What are the main methods used to make soap?
There are four different methods you can use to make soap. In this unit you will see a description of how to make them, but the rest of the course will describe in detail how to make soap using the cold process method.
Melt & Pour (M&P)
- You can buy the melt & pour soap base already made from soaping supplies shops. So the process of making soap is significantly simplified;
- To make the soap you have to cut the M&P base into cubes, melt them in the microwave oven or double-boiler;
- Add colours, fragrances or embeds to make them more luxurious;
- Pour the soap into moulds, let it cool and harden, and you can use in 1 or 2 days;
- It’s the easiest soap making method, and you can make it with children as you don’t have to use dangerous substances such as Sodium Hydroxide;
- It’s great for soap making parties, either with children or just adults, like birthday parties, hen parties, team buildings.
Cold Process (CP)
- The soap is made from scratch from oils, butters, water and Sodium Hydroxide;
- The soap is made at room temperature, and this is why is called Cold Process (because the soap is not cooked);
- The ingredients are mixed and emulsified with a hand mixer. A high shear mixer is needed, preferably one with at least 600W power (see here);
- The soap is fragranced with essential or fragrance oils, and coloured with natural or man-made colours and then poured into a mould;
- The soap must cure for 4 to 6 weeks before you can use it.
Hot Process (HP)
- The soap is made just as in the case of the cold process method from scratch with oils, butters, water and Sodium Hydroxide (NaOH) for soap bars and Potassium Hydroxide (KOH) for liquid soap;
- You can use the same recipes as for cold process soap, but instead of pouring them in the mould, you “cook” them, so the soap is hot processed;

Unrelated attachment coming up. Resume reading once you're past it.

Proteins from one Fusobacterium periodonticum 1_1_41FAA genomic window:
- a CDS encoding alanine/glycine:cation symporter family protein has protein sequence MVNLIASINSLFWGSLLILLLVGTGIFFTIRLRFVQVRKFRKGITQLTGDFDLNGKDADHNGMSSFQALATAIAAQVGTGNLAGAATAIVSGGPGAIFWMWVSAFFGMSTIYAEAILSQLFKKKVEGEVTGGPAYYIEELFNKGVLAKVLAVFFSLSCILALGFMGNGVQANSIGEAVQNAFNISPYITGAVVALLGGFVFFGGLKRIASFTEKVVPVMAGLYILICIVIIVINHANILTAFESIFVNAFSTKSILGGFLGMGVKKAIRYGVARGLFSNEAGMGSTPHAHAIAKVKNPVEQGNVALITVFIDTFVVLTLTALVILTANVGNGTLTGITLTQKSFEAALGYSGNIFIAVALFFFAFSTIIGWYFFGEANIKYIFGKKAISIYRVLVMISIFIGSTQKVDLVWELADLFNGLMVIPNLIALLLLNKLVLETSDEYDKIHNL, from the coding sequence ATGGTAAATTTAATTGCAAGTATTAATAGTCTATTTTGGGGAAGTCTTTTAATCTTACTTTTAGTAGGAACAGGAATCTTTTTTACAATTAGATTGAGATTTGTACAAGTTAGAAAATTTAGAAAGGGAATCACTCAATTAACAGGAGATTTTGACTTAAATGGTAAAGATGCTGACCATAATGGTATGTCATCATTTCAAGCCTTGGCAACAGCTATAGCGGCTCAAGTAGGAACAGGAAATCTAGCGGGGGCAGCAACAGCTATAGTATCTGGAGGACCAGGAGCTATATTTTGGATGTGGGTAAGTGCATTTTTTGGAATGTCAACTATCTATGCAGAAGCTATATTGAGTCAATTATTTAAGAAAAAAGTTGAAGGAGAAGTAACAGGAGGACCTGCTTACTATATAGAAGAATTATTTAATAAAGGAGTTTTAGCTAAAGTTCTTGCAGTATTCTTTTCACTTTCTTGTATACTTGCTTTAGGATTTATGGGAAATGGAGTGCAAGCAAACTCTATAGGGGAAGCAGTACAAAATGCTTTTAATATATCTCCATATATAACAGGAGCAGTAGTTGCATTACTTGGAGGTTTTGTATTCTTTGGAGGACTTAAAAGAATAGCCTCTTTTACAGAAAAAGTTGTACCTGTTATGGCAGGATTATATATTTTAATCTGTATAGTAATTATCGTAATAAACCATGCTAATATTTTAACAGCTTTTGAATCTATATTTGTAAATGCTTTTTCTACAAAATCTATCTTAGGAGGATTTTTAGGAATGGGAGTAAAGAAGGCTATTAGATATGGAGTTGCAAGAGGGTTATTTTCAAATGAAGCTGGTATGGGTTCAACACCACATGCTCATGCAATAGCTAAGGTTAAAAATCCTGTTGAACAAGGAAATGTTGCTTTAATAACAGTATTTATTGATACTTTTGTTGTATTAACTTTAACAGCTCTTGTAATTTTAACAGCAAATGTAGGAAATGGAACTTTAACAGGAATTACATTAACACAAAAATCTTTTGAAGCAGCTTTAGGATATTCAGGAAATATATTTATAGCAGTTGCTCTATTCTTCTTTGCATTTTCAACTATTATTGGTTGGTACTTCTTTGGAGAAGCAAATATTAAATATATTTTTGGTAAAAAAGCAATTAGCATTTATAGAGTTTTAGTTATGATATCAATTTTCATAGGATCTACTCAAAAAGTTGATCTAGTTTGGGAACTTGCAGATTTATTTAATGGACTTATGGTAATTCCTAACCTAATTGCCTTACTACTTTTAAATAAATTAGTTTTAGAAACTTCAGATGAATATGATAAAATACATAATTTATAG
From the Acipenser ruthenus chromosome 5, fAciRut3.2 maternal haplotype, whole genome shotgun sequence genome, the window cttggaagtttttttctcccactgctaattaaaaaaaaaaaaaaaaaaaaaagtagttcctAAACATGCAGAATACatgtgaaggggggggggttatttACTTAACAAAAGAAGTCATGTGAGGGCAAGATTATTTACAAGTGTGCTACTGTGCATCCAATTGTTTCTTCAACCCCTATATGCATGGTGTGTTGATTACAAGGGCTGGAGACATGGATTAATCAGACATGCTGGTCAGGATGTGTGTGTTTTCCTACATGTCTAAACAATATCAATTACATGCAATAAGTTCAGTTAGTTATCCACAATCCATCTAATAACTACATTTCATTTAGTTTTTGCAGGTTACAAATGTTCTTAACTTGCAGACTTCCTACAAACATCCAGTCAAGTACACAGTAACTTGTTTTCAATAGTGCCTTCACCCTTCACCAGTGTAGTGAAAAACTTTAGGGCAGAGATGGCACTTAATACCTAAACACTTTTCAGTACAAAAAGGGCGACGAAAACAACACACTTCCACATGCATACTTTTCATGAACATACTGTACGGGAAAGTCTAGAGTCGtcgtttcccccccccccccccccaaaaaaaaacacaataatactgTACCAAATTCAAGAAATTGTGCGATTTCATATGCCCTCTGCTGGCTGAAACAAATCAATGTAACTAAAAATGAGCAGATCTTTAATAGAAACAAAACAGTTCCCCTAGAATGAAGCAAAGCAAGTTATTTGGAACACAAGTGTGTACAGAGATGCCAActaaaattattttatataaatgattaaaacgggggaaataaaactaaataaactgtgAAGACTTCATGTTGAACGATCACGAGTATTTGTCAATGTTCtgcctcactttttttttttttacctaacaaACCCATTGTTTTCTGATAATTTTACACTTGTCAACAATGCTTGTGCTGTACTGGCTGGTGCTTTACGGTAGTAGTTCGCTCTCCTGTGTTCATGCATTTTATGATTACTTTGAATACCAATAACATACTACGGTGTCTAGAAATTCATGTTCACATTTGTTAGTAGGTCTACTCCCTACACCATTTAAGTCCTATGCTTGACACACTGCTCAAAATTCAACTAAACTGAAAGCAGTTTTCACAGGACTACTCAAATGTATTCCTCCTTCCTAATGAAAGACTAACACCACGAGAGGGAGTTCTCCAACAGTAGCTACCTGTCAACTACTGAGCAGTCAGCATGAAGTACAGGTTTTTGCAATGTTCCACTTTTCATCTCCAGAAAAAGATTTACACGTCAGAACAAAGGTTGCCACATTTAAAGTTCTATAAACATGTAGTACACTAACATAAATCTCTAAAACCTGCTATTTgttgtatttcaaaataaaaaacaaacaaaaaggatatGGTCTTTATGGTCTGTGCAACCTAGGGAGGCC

- Mix the ingredients and then cook the soap in a crock pot or double boiler/Bain Marie;
- The heat of the cooking process will accelerate the saponification and evaporate the water;
- Because the water will evaporate during cooking, the soap will be a thick paste after it’s cooked. That will make it too thick to mix with colours and make patterns or swirls;
- HP is great if you want to make soap that you can use fast, if for example you run out of soap. But not if you want to make decorative designs. So it’s a matter of convenience over beauty;
- You don’t need to wait for 4-6 weeks for the soap to cure, you can use it after 1 to 2 week.
- Re-batching is the method of “re-making” soap by cooking it;
- You can use soap shavings or grated leftover soap with a small quantity of water to make a new batch of soap;
- You don’t need to add too much water, just enough to allow it to cook, the water will evaporate;
- You can re-batch cold process soap which didn’t turn out well (if the soap is lye heavy, it’s split, it lost its fragrance, etc);
- Just as with hot process soap you can use the re-batched soap after 1 to 2 weeks.
Note: if you use a new formula to make soap, always check it in a soap calculator first and write it down. If something goes wrong you can recalculate the formula and add the ingredients which need to be added. And then you can re-batch the soap and use it, instead of throwing it away.
If you don’t have the formula you won’t be able to recalculate the quantities of ingredients, and see what needs to be added i.e. either oils or lye, and how much.
Write down the weight of ingredients when you add them too. Sometimes the formula is correct, but the ingredients were not weighed properly, and that can ruin your formula.
During this course we will be learning to make soap with the cold process method, and we will be discussing the re-batching method in Module 21 – How to repair your soap.
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